We have to look at other campaigns for some of the answers here and the results offer an impressive return on investment. The Catfish Institute, for example, has grown from a $10 million dollar business to a $600 million dollar industry in less than 15 years. Much of the growth was accomplished in a few short years as a direct result of the generic marketing efforts of the Institute. The country of Chile has enjoyed similar results from their generic campaign: in just over three years, Chilean exports to the U.S. increased by more than 40%.

It is important to note that both the Catfish Institute and Chile started their campaigns with modest budgets of much less than one million dollars and increased the size of the program over time.

That brings up an important question:

How is TMI funded?

We have raised $250,000 by producers assessing ourselves on a sliding scale based on total production. For the first 3 million lbs. of production, we pay 1Ę a pound. For the second 3 million pounds of production, we pay 1/2Ę per pound and for all production over 6 million pounds, we pay 1/4Ę per pound. With this formula, a producer of 500,000 lbs. pays $5,000 and a producer of 7,250,000 lbs. pays $48,125. Itís really quite simple but if it sounds confusing and I can help you figure out how to apply it to your production afterwards. Suppliers of packaging, freight services, equipment and other products and services are joining for a flat fee of $2,500.

TMI also is actively seeking supplemental grant funding from multi-national grant making organizations among others to grow the campaign. We are meeting with organizations as diverse as the World Bank and United SoyBean to obtain additional funding.

While each of the members of TMI has made a significant financial contribution to launch the campaign and support its activities guaranteeing the 1999 marketing plan, we need membership from all producers and suppliers to the Tilapia industry to accomplish more.

Where does the money go?

It goes to support a staff of marketing professionals, for sponsorships and events, and all types of promotional work. In 1999, our first year, we have completed market research to define our target and competitive advantage, created an organization structure, logo and overall identity, conducted an active media relations program targeted at print and broadcast journalists, created culinary partnerships with well-known chefs and culinary schools, sponsored events for chefs and interested consumers and held seminars for food professionals.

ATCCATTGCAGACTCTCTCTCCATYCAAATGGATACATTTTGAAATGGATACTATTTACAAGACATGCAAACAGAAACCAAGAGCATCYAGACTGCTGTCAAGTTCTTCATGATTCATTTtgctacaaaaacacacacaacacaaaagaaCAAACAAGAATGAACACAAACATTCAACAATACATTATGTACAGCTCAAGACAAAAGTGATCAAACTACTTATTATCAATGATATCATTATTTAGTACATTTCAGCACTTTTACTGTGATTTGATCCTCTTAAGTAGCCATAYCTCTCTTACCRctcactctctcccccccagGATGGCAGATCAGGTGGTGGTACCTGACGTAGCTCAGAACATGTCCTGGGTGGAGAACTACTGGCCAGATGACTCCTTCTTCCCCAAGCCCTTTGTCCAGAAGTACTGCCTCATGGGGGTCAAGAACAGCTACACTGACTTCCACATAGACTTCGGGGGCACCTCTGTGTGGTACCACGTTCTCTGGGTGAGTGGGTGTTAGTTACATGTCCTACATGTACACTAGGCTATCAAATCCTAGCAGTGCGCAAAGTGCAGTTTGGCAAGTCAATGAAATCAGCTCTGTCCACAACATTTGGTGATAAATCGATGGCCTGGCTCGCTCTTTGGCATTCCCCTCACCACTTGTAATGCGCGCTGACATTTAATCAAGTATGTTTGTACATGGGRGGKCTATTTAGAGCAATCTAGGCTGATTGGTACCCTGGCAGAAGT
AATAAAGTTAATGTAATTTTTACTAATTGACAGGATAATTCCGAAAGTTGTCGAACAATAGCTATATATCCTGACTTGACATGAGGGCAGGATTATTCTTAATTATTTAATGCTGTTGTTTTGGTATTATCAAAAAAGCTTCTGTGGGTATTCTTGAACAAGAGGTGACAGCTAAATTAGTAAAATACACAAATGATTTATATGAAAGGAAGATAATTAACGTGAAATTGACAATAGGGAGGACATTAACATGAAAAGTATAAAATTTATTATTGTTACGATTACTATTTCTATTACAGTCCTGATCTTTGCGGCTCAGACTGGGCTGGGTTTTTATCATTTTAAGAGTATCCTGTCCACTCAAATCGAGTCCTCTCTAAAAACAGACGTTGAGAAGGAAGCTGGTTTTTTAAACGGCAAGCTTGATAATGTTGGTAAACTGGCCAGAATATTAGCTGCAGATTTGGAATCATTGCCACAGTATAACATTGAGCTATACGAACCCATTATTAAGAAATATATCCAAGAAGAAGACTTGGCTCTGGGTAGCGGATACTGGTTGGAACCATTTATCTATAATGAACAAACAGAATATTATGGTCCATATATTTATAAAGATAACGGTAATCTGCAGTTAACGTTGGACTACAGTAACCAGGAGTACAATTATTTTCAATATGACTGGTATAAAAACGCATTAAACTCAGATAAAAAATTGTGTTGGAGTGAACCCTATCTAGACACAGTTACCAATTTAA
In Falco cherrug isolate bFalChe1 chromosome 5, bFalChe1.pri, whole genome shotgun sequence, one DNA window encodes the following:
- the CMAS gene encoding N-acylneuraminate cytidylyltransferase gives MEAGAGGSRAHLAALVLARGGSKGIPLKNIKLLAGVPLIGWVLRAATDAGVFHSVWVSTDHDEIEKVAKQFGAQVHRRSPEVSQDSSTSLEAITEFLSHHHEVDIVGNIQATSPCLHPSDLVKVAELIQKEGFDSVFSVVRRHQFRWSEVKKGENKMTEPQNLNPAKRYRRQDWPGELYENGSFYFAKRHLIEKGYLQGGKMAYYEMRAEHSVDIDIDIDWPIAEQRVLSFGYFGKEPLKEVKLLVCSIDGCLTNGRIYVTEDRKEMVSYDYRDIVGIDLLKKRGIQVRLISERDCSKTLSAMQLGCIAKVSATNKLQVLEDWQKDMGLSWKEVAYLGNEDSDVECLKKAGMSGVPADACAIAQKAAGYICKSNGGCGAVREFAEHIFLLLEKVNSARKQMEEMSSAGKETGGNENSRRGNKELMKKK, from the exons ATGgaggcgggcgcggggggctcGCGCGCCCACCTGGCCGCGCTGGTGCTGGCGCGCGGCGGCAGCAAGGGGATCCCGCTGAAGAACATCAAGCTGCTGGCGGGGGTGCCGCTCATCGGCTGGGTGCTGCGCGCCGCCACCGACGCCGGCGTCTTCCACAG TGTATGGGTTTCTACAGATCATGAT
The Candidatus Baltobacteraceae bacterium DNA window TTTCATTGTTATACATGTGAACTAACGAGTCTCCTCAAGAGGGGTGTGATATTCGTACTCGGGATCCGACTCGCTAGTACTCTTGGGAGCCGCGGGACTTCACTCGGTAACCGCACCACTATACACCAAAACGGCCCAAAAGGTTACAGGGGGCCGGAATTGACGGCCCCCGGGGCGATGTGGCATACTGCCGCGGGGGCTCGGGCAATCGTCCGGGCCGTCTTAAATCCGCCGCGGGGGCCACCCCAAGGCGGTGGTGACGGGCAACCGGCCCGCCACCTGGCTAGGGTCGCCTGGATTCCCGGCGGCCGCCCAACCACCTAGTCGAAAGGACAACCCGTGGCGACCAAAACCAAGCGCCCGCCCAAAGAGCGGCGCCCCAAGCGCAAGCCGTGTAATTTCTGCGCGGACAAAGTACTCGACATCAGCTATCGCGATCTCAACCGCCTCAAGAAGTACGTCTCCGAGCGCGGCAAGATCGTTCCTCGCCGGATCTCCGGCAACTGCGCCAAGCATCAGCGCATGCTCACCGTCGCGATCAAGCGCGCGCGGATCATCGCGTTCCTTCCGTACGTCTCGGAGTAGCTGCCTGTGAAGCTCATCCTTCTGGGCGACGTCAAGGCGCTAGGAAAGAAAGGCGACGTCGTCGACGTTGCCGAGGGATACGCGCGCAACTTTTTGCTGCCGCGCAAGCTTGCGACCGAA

With additional support in 2000 from people like yourselves, we can take on more media relations work such as newsletters and television programming, a home-meal replacement promotion program in supermarkets, Internet marketing, print recipe brochures for professional and amateur chefs, have an industry spokesperson who attracts media interest and eventually as our friends in the catfish industry have already done, initiate an aggressive consumer advertising program.

TMI is emerging as a potent marketing organization that will play a major role in setting the marketing standards for how Tilapia is sold in the U.S. leading to a sustainable and significant competitive advantage for those companies who participate.

Now, that Iíve answered a lot of the questions that certainly must be on your mind, let me return to the question I raised at the beginning of my remarks that I want to ask each of you:

If you are not a member of TMI, will you join and support this organization today?

TMIís goal is to obtain as much industry participation as possible from producers, importers, brokers, product, and equipment suppliers to make the campaign a rapid success. More participation is needed to take on the communications work that is required to make a long-term impact. While no single company can fund a comprehensive campaign to consumers, the industry can make a significant impact by working cooperatively together. You can join today by seeing me afterwards or by simply sending an e-mail to tmi@go-upstream.com. Weíll then send you everything you need to join.

With your help and support, we can make Tilapia a well-known and popular meal among U.S. consumers.

Thank you.